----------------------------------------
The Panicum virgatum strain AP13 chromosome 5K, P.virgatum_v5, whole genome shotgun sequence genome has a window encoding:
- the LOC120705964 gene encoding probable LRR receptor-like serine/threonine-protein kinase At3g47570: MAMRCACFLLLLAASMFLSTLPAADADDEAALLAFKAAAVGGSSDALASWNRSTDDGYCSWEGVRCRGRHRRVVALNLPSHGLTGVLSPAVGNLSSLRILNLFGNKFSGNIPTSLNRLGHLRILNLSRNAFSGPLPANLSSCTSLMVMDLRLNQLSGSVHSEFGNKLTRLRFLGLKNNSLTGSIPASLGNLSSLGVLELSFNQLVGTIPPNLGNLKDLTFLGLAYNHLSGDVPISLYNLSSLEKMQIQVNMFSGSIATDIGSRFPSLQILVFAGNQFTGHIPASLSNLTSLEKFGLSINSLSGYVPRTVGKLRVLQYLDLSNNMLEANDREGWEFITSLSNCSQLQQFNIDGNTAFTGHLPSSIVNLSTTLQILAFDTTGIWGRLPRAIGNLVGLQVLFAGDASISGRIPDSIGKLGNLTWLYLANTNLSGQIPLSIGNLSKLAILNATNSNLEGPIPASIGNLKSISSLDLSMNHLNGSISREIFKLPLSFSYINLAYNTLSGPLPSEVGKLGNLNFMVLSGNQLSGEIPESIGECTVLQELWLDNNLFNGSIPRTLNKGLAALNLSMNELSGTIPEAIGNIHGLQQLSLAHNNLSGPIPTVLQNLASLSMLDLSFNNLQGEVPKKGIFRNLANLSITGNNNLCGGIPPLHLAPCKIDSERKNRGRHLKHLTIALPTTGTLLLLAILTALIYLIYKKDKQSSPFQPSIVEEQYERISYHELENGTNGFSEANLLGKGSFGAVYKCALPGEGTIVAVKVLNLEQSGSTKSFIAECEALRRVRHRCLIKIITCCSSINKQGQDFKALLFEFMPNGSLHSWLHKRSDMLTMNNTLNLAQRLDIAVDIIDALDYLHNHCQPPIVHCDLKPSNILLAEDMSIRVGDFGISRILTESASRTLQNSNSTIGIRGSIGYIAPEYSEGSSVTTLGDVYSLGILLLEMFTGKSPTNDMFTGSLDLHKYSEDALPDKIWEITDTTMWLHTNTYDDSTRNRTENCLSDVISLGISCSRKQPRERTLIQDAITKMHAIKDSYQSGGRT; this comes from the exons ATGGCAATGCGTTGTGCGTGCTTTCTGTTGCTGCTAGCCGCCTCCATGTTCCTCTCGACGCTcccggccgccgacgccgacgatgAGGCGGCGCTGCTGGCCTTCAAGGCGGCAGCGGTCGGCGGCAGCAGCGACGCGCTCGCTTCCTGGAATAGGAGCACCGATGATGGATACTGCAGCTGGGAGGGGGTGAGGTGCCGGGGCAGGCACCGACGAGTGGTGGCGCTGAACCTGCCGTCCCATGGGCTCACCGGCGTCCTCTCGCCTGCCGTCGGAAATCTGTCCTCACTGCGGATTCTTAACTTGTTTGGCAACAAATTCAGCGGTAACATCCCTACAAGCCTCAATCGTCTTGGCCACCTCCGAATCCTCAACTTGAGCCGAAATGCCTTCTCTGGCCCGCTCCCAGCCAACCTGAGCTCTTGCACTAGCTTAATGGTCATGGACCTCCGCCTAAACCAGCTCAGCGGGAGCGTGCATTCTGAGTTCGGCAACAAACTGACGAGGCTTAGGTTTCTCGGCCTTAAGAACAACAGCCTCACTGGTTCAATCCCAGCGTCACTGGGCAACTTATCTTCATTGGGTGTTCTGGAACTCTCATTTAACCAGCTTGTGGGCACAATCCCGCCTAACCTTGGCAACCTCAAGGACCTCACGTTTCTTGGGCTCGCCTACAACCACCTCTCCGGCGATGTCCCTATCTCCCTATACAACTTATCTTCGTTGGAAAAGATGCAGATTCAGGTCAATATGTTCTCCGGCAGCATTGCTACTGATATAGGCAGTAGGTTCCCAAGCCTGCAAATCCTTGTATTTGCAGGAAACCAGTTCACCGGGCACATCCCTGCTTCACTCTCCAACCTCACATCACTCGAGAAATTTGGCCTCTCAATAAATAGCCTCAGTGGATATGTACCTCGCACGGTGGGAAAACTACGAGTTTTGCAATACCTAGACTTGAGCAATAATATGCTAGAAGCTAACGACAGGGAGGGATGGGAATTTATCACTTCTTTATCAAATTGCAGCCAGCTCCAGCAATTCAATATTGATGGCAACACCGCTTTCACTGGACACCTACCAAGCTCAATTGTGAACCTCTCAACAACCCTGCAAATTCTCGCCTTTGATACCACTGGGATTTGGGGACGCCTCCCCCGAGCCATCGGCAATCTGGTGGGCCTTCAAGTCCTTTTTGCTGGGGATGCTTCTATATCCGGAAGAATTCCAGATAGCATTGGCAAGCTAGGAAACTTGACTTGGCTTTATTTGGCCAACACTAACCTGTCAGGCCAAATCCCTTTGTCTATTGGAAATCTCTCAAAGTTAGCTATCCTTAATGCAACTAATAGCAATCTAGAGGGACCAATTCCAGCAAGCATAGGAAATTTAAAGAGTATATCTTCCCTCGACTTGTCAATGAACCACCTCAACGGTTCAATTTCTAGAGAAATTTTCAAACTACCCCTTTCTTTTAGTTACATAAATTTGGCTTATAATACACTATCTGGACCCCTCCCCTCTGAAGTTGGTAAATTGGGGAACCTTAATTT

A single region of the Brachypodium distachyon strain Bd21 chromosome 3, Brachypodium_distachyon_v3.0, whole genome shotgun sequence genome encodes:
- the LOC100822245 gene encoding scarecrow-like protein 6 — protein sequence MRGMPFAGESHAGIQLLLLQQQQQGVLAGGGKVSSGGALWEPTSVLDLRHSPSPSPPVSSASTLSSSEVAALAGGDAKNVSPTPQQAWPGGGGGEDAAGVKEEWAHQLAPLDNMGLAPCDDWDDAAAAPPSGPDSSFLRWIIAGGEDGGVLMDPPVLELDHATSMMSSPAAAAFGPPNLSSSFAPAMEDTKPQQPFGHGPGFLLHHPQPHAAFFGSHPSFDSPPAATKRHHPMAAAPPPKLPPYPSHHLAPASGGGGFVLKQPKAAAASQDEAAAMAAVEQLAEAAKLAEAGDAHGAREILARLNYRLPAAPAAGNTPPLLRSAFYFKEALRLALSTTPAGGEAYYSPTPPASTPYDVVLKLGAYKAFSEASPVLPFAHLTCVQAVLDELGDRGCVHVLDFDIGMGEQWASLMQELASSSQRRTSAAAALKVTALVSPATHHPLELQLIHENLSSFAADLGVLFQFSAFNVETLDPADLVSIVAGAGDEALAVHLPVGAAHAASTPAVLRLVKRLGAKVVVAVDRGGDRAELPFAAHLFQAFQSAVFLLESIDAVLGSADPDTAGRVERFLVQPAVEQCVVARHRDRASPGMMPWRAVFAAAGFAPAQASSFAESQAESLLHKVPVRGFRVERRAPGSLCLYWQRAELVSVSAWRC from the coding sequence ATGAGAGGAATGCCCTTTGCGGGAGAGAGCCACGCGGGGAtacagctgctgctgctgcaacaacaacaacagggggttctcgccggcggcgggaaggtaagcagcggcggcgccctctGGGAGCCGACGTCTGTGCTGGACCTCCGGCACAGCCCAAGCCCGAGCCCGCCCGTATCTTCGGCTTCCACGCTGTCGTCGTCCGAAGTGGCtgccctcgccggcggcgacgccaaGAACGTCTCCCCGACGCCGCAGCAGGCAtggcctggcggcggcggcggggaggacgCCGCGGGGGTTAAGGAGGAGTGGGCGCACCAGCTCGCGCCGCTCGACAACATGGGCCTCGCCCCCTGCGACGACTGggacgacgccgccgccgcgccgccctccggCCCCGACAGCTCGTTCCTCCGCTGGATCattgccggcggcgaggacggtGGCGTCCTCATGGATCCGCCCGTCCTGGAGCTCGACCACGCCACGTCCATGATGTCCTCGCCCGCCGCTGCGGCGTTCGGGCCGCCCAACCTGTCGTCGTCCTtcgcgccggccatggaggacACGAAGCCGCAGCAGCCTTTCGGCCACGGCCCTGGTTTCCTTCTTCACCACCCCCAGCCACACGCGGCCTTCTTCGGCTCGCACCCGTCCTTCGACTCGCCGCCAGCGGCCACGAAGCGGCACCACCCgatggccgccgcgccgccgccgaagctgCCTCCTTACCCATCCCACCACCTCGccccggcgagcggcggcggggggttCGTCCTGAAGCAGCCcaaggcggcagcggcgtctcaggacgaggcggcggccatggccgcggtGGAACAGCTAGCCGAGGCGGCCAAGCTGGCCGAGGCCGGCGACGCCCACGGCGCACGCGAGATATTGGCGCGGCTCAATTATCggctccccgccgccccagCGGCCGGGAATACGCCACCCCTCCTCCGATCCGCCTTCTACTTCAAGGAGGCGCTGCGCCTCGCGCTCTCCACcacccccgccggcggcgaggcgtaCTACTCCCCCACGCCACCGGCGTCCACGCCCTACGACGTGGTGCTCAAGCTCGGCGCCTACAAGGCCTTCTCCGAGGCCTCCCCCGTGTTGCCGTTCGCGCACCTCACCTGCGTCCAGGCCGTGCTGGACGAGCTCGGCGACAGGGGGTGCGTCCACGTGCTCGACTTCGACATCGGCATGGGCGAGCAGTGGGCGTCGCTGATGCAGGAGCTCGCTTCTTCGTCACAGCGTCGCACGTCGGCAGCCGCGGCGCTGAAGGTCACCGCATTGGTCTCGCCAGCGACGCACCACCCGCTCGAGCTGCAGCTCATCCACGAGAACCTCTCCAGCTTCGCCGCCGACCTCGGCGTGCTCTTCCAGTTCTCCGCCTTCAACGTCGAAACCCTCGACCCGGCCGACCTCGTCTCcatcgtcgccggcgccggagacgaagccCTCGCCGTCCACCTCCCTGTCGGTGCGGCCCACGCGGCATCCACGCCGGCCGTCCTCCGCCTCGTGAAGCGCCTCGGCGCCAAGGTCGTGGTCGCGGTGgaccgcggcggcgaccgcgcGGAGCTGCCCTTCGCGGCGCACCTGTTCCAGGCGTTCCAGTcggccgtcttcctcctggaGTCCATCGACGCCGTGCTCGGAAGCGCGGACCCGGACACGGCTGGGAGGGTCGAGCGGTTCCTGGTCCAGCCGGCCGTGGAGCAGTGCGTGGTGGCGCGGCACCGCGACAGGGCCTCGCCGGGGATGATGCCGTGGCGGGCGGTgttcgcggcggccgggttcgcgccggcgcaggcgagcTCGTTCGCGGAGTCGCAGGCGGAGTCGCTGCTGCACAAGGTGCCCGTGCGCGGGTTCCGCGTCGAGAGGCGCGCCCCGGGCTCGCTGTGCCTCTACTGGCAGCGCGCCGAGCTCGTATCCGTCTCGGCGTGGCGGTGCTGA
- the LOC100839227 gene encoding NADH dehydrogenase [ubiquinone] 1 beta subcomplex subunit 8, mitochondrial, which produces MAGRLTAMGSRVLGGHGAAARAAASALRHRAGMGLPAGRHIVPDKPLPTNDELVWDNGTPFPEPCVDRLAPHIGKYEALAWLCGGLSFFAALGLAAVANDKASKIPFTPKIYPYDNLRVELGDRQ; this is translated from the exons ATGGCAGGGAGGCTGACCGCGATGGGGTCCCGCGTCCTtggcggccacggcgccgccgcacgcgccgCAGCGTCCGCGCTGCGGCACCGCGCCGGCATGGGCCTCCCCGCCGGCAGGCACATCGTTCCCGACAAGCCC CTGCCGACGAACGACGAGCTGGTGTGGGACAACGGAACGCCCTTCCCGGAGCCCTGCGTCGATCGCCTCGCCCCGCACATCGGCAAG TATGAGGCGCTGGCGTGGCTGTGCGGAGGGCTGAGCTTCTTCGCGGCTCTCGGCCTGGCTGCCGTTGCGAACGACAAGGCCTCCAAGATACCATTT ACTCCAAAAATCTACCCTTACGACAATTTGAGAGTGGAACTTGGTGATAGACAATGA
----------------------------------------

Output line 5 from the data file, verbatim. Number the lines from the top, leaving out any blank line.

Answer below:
- the LOC100839227 gene encoding NADH dehydrogenase [ubiquinone] 1 beta subcomplex subunit 8, mitochondrial, which produces MAGRLTAMGSRVLGGHGAAARAAASALRHRAGMGLPAGRHIVPDKPLPTNDELVWDNGTPFPEPCVDRLAPHIGKYEALAWLCGGLSFFAALGLAAVANDKASKIPFTPKIYPYDNLRVELGDRQ; this is translated from the exons ATGGCAGGGAGGCTGACCGCGATGGGGTCCCGCGTCCTtggcggccacggcgccgccgcacgcgccgCAGCGTCCGCGCTGCGGCACCGCGCCGGCATGGGCCTCCCCGCCGGCAGGCACATCGTTCCCGACAAGCCC CTGCCGACGAACGACGAGCTGGTGTGGGACAACGGAACGCCCTTCCCGGAGCCCTGCGTCGATCGCCTCGCCCCGCACATCGGCAAG TATGAGGCGCTGGCGTGGCTGTGCGGAGGGCTGAGCTTCTTCGCGGCTCTCGGCCTGGCTGCCGTTGCGAACGACAAGGCCTCCAAGATACCATTT ACTCCAAAAATCTACCCTTACGACAATTTGAGAGTGGAACTTGGTGATAGACAATGA